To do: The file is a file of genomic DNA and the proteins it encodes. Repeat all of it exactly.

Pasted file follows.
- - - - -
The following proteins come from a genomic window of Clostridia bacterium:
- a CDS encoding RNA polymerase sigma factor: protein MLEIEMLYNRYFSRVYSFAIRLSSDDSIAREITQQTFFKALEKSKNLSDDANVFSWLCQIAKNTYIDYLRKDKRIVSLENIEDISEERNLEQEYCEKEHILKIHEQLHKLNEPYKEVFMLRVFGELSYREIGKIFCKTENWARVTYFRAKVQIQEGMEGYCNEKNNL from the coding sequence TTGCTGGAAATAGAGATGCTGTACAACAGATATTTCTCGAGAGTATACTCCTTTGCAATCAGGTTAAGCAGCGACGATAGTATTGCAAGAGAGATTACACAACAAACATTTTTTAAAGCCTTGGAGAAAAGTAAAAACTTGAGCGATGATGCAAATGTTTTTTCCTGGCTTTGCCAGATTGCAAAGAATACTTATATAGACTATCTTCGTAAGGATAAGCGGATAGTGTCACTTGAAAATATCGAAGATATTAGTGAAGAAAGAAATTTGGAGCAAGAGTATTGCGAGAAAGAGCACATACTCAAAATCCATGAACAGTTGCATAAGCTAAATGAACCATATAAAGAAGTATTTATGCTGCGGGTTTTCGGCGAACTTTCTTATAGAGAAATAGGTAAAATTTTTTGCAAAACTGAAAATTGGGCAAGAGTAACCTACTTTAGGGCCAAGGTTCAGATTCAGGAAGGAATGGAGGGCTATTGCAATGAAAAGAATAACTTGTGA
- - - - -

The following proteins come from a genomic window of Clostridia bacterium:
- a CDS encoding RNA polymerase sigma factor: protein MLEIEMLYNRYFSRVYSFAIRLSSDDSIAREITQQTFFKALEKSKNLSDDANVFSWLCQIAKNTYIDYLRKDKRIVSLENIEDISEERNLEQEYCEKEHILKIHEQLHKLNEPYKEVFMLRVFGELSYREIGKIFCKTENWARVTYFRAKVQIQEGMEGYCNEKNNL from the coding sequence TTGCTGGAAATAGAGATGCTGTACAACAGATATTTCTCGAGAGTATACTCCTTTGCAATCAGGTTAAGCAGCGACGATAGTATTGCAAGAGAGATTACACAACAAACATTTTTTAAAGCCTTGGAGAAAAGTAAAAACTTGAGCGATGATGCAAATGTTTTTTCCTGGCTTTGCCAGATTGCAAAGAATACTTATATAGACTATCTTCGTAAGGATAAGCGGATAGTGTCACTTGAAAATATCGAAGATATTAGTGAAGAAAGAAATTTGGAGCAAGAGTATTGCGAGAAAGAGCACATACTCAAAATCCATGAACAGTTGCATAAGCTAAATGAACCATATAAAGAAGTATTTATGCTGCGGGTTTTCGGCGAACTTTCTTATAGAGAAATAGGTAAAATTTTTTGCAAAACTGAAAATTGGGCAAGAGTAACCTACTTTAGGGCCAAGGTTCAGATTCAGGAAGGAATGGAGGGCTATTGCAATGAAAAGAATAACTTGTGA